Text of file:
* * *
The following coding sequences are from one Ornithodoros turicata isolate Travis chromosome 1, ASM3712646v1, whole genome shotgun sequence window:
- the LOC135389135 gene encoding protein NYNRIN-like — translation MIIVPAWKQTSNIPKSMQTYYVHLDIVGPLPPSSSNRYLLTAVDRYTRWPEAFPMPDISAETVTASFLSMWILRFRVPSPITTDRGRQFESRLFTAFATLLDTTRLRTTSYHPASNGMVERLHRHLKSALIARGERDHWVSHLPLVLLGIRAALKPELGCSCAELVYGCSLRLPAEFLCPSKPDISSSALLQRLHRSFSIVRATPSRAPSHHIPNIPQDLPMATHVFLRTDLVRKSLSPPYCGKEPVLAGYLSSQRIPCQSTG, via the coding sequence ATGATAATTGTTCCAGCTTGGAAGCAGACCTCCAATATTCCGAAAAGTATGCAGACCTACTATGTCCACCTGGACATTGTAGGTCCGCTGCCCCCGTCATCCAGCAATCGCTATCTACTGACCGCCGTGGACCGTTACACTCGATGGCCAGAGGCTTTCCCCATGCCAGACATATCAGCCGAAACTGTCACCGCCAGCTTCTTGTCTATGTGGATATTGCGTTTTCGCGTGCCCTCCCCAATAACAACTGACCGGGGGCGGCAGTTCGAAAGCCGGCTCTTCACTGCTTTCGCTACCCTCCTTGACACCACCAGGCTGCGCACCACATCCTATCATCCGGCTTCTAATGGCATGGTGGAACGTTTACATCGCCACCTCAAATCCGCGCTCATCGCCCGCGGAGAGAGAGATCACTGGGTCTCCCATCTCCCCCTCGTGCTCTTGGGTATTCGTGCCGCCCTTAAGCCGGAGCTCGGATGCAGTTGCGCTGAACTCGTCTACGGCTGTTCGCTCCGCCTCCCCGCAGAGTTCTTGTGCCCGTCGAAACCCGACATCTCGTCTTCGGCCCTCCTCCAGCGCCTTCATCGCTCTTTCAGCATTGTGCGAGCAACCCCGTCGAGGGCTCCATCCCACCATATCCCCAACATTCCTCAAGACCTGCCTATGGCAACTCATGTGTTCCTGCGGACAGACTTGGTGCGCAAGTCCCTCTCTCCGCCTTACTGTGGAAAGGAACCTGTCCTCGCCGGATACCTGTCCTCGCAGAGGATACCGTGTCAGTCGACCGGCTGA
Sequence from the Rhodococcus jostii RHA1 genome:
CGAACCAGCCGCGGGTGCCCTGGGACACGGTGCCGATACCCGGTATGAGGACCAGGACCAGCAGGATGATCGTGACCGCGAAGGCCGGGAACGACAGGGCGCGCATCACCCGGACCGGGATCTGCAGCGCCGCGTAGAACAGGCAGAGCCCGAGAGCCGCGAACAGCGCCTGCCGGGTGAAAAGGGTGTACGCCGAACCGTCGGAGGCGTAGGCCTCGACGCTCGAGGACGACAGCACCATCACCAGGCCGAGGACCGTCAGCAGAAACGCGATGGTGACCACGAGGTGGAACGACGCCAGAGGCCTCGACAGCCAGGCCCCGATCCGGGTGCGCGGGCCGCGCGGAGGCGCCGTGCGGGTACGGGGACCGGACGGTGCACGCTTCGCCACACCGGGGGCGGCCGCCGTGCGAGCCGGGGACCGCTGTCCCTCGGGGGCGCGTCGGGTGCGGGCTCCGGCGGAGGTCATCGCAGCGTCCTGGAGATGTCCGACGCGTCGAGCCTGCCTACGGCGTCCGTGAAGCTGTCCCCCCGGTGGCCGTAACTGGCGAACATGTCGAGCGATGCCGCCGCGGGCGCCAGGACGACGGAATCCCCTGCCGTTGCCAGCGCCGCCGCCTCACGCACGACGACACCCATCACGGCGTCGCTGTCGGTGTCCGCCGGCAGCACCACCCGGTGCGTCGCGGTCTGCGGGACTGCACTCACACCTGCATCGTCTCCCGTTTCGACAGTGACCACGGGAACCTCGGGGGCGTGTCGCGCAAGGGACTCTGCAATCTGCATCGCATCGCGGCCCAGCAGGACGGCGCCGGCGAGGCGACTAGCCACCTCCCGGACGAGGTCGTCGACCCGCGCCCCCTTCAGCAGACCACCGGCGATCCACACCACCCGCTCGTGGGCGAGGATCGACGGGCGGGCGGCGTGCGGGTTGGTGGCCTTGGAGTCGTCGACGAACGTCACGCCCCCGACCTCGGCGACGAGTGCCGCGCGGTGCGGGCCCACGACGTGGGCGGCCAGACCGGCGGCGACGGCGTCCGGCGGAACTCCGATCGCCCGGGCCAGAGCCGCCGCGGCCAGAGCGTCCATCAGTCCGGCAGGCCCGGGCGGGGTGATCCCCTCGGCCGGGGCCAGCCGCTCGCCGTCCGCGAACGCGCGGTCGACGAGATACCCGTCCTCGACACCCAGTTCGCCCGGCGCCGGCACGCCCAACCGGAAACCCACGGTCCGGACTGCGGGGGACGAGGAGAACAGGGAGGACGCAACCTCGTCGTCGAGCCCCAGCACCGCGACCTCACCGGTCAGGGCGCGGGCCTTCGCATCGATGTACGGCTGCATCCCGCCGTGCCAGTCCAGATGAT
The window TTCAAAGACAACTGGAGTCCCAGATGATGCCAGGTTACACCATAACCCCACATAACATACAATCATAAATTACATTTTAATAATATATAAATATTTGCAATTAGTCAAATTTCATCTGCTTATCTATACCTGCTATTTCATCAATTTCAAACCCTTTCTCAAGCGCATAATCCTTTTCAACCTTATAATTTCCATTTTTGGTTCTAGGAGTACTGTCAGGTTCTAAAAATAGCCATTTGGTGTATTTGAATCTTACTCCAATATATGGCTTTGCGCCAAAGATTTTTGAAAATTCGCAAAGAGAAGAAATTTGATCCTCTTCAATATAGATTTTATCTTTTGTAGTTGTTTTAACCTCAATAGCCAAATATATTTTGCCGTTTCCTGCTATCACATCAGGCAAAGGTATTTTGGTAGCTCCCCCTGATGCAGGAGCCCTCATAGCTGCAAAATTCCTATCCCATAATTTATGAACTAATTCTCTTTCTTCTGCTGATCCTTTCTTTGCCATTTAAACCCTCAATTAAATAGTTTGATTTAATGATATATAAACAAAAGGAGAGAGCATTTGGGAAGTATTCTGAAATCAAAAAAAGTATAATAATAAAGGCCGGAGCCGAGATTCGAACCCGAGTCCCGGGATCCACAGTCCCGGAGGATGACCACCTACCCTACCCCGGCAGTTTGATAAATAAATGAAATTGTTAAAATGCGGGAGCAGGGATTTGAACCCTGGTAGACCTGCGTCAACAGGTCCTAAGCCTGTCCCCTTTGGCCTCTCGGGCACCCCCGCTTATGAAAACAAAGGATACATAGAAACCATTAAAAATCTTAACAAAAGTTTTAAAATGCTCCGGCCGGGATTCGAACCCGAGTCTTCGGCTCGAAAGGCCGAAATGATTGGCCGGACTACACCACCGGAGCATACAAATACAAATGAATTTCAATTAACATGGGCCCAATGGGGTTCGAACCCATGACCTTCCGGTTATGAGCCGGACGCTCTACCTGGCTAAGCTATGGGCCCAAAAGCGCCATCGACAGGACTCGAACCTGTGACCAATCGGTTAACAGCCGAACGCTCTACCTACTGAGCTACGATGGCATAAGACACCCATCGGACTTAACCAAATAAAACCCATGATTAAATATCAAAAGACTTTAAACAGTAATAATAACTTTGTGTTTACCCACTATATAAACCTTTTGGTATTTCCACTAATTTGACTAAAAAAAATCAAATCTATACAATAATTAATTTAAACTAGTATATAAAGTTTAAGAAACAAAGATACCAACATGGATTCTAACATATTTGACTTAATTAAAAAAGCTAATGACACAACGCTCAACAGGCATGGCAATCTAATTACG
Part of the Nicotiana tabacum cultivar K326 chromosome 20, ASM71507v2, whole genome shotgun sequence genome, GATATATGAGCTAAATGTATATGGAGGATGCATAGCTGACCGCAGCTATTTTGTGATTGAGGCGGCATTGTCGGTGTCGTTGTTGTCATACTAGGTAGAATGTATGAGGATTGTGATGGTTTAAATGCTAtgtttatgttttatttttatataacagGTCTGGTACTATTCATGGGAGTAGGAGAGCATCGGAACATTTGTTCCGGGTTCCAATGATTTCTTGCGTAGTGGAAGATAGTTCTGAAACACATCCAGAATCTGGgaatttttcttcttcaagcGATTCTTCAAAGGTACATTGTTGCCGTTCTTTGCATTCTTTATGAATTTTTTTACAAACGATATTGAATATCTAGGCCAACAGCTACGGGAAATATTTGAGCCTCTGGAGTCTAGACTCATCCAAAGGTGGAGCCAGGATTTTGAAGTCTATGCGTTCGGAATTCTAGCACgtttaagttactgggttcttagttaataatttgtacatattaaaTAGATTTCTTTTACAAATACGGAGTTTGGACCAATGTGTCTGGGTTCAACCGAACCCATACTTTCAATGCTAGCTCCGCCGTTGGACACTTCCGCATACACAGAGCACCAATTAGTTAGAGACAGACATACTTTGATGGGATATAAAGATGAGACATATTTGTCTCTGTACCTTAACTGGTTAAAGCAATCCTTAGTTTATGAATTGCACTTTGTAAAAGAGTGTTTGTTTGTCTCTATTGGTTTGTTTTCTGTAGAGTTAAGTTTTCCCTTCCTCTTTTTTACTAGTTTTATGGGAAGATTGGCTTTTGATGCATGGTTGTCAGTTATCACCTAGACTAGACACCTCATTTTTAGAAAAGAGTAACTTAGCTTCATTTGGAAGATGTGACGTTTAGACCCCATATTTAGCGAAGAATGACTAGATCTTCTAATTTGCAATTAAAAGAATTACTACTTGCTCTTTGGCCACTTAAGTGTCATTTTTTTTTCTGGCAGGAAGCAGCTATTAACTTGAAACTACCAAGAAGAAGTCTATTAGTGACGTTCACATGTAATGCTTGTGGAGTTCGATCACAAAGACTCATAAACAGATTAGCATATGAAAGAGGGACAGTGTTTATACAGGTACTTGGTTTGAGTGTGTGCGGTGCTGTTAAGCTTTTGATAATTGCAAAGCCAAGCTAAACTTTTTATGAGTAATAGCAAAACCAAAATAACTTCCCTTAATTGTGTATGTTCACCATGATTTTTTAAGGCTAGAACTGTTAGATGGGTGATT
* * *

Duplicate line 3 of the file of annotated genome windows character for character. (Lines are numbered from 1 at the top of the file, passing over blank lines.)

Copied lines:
Sequence from the Rhodococcus jostii RHA1 genome: